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This post goes over a step-by-step guide on how to grow radishes from seed to harvest
Radishes (Raphanus sativus) is a fast-growing, easy-to-grow root vegetable that can add a spicy crunch to salads or be enjoyed as a healthy snack. Radishes are a popular choice for home gardeners, as they can be grown in small spaces and are ready to harvest in just a few weeks.
Peppers are another popular vegetable to grow for home gardeners. Learn how to grow peppers from seed from our ultimate pepper seed starting guide.
Even if this is your first year gardening, or you are a seasoned pro, radishes are the perfect easy root vegetable to include in your garden. They are cool-season vegetables so you can plant and harvest them in no time.
There are many types of radishes, we love growing varieties that are unique and beautiful. Nothing is more satisfying than pulling up a beautiful Fresh Breakfast radish or surprised with a stunning white Easter Egg variety. Below is a list of our favorite varieties to grow:
Did You Know? Radishes are root vegetables that are a part of the cabbage family!
Radishes grow best in a spot that receives full sun or partial shade. They prefer well-drained soil that is rich in organic matter. Avoid planting radishes in soil that is compacted, heavy or clay-like, as this can lead to poor growth and misshapen roots.
Radishes prefer loose soil compared to heavy soils so prepare the soil by removing any rocks or debris and then loosen the soil to a depth of 6-8 inches. Add compost or well-rotted manure to sandy soils to improve fertility and soil structure.
Sow seeds directly into the fertile soil, about one-half inch deep and one inch apart in their soil line after your last frost date. Cover the seeds with soil and gently firm the soil surface. Water the garden soil well, but avoid overwatering, as this can cause the seeds to rot.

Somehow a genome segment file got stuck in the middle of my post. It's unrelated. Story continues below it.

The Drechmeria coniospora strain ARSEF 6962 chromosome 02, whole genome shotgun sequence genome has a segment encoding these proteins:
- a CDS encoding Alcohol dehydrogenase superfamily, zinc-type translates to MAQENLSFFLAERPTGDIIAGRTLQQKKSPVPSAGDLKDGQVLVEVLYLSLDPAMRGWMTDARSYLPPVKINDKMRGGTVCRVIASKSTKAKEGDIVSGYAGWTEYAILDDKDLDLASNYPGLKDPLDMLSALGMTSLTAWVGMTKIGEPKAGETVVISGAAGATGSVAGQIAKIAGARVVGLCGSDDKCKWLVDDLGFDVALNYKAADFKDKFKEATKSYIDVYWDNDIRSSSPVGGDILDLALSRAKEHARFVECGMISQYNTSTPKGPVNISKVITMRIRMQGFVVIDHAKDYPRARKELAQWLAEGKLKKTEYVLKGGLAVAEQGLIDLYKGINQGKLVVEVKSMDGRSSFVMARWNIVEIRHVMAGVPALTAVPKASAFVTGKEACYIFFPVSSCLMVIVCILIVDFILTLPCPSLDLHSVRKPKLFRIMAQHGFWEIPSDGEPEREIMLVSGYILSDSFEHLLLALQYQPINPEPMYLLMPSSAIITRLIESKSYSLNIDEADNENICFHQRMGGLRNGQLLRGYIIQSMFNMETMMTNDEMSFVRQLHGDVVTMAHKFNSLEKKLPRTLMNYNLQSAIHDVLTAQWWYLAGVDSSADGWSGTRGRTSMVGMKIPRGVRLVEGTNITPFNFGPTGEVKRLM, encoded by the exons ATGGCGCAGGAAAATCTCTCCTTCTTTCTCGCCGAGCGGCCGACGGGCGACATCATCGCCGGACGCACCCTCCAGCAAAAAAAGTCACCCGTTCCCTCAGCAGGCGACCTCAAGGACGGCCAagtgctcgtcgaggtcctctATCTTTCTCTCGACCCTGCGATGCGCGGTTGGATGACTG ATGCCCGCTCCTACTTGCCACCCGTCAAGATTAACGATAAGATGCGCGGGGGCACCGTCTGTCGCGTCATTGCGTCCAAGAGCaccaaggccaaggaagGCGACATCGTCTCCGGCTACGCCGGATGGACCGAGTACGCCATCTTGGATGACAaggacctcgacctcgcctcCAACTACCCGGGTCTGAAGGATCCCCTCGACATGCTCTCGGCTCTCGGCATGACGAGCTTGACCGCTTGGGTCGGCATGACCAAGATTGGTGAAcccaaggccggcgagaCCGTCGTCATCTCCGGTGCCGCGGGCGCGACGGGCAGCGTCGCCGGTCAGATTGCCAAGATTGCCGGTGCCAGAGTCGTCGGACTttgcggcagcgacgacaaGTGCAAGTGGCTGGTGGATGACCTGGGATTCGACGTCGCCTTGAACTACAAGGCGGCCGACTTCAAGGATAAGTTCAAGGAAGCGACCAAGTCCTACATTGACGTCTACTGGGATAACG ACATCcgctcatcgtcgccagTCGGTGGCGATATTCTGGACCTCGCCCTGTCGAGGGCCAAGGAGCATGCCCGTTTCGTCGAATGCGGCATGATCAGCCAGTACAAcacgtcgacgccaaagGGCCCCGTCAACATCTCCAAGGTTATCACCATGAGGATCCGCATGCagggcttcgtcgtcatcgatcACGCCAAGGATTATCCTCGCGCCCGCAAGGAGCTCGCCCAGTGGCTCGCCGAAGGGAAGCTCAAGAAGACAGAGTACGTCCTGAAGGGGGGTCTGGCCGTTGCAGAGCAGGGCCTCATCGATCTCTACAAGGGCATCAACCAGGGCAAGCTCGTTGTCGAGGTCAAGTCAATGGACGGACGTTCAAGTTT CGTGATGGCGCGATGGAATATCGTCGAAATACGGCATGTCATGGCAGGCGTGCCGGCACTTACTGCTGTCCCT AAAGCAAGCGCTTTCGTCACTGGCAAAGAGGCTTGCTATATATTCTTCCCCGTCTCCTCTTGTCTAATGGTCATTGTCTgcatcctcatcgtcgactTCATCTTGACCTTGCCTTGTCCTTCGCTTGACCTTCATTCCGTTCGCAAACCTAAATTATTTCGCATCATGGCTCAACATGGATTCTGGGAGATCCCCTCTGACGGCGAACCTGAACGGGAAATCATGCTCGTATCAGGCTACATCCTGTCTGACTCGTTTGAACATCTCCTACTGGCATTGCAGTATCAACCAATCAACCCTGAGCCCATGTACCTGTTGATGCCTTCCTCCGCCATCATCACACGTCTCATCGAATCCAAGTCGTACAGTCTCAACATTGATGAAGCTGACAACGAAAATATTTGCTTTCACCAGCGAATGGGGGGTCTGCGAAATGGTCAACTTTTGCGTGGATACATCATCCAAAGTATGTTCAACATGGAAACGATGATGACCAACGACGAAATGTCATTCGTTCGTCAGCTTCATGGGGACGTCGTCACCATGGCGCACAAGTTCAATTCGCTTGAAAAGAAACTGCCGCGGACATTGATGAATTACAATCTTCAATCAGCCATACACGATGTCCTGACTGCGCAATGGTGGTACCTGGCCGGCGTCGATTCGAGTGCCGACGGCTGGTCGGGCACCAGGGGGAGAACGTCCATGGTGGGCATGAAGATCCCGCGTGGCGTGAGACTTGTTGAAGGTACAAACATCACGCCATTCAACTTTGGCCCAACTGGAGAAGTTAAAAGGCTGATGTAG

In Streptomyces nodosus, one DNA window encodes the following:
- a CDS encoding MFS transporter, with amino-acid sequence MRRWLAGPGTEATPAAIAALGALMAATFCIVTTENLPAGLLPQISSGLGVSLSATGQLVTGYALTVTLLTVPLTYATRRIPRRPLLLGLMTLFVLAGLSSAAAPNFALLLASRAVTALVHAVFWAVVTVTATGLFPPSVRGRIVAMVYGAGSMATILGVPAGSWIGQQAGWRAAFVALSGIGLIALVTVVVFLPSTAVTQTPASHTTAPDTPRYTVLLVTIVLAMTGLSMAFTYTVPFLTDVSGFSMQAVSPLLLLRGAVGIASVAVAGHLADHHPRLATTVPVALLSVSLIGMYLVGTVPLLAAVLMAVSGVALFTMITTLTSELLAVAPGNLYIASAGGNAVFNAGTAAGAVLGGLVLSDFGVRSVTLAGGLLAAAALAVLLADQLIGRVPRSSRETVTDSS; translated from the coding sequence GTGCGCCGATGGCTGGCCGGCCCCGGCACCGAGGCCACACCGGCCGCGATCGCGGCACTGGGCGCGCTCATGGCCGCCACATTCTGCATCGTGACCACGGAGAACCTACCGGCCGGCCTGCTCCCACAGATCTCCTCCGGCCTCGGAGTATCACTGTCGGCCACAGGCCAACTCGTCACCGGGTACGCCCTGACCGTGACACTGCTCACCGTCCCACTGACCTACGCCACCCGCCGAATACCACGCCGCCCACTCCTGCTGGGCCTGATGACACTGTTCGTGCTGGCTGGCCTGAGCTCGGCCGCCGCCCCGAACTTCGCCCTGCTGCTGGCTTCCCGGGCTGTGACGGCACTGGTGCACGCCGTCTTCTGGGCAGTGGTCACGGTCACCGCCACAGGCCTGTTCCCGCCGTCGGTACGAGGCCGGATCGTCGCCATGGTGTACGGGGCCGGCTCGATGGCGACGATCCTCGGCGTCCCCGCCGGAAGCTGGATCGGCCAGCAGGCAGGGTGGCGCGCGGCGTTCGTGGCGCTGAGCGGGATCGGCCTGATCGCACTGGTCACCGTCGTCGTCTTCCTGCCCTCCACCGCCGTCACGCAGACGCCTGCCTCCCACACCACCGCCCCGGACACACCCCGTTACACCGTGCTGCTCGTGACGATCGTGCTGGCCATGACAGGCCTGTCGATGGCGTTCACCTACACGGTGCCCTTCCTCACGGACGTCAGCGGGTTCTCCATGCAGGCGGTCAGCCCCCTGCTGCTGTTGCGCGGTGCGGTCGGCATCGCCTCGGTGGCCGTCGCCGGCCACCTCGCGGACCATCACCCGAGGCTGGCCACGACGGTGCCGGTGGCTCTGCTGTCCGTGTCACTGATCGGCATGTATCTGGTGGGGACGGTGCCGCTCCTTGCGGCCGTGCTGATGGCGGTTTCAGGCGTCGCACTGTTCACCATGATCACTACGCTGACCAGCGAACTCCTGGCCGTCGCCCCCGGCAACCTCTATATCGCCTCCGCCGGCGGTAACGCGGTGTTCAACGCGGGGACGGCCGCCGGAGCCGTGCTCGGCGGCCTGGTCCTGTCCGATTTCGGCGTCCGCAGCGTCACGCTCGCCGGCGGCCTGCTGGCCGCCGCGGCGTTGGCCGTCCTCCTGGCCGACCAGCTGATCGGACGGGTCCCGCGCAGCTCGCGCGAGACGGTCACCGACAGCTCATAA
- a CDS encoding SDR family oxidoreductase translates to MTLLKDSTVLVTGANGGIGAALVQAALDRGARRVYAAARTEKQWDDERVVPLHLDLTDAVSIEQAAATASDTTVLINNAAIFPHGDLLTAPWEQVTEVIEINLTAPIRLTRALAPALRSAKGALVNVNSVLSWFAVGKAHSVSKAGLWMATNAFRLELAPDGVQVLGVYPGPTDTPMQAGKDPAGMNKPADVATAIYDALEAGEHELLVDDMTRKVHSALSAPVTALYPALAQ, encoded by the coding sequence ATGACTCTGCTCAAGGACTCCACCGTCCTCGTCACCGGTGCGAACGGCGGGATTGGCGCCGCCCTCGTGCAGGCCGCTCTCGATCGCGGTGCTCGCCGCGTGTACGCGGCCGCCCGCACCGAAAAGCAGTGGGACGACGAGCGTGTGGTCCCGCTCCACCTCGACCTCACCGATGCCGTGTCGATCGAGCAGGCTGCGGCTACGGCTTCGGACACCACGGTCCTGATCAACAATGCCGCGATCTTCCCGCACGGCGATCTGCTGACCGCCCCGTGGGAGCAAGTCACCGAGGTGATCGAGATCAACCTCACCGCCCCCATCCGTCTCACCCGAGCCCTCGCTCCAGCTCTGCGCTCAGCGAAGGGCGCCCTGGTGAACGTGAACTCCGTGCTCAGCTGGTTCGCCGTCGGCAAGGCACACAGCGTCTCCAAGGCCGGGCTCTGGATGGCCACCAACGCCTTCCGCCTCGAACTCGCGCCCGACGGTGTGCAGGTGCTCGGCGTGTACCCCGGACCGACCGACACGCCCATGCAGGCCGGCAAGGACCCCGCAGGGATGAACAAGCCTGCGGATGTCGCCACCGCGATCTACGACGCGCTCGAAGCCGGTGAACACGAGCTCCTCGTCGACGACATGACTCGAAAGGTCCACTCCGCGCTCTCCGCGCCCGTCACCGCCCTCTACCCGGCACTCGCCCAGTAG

Keep the soil moist by watering regularly, but be careful not to water your radish seedlings too much. Radishes prefer moist but not waterlogged soil. Overwatering can cause root rot and fungal disease. As the radishes grow, thin them out to 2-3 inches apart to give them room to develop.
The seeds should germinate within 5-10 days. If your radish seedlings have grown too close together (less than an inch apart), thin seedlings by pulling up gently and removing them from the soil. I have had success transplanting the thinned seedlings to an empty space in the garden, but you can also eat the young seedlings as microgreens as well!
Radishes are ready to harvest in 3-4 weeks after sowing. You can tell when they are ready by gently pulling up a radish and checking the size. Radishes should be firm and about 1 inch in diameter. If left too long, they can become woody and lose their flavor.
If you have harvested more radishes than you can eat immediately, store them in the refrigerator. For the best results remove the tops and store the roots in plastic bags in the crisper drawer. Radishes can last for several weeks if stored properly.
Radishes need little feeding in terms of compost or fertilizer. Too much food will actually make the radish greens bushier and the radish bulb small.
Radishes are a fast-growing root crop and generally are ready to harvest within 3-4 weeks after sowing seeds. Check the back of your seed packet to determine the harvesting time for the variety you are growing.
To get a continuous harvest of radishes, sow radish seeds every 2 weeks. Succession planting will allow you to receive a steady supply of radishes from late spring all the way to your fall harvest.
Cracked radishes are often a result of uneven watering (either under watering or too much water). To avoid cracked radishes ensure the soil moisture is consistent during the growing period.
a peppery flavor radishes are generally caused by hot weather, underwatering, or waiting too late to harvest.
If radishes are planted in too much shade they often put all of their energy into the leaves resulting in small radish bulbs. Radishes need a moderate amount of sun to grow large.
Yes, radish leaves are edible and can be consumed. Radish leaves are rich in nutrients like vitamins A, C, and K, and minerals like calcium and iron. They can be eaten raw or cooked and used in salads, stir-fries, soups, or stews.
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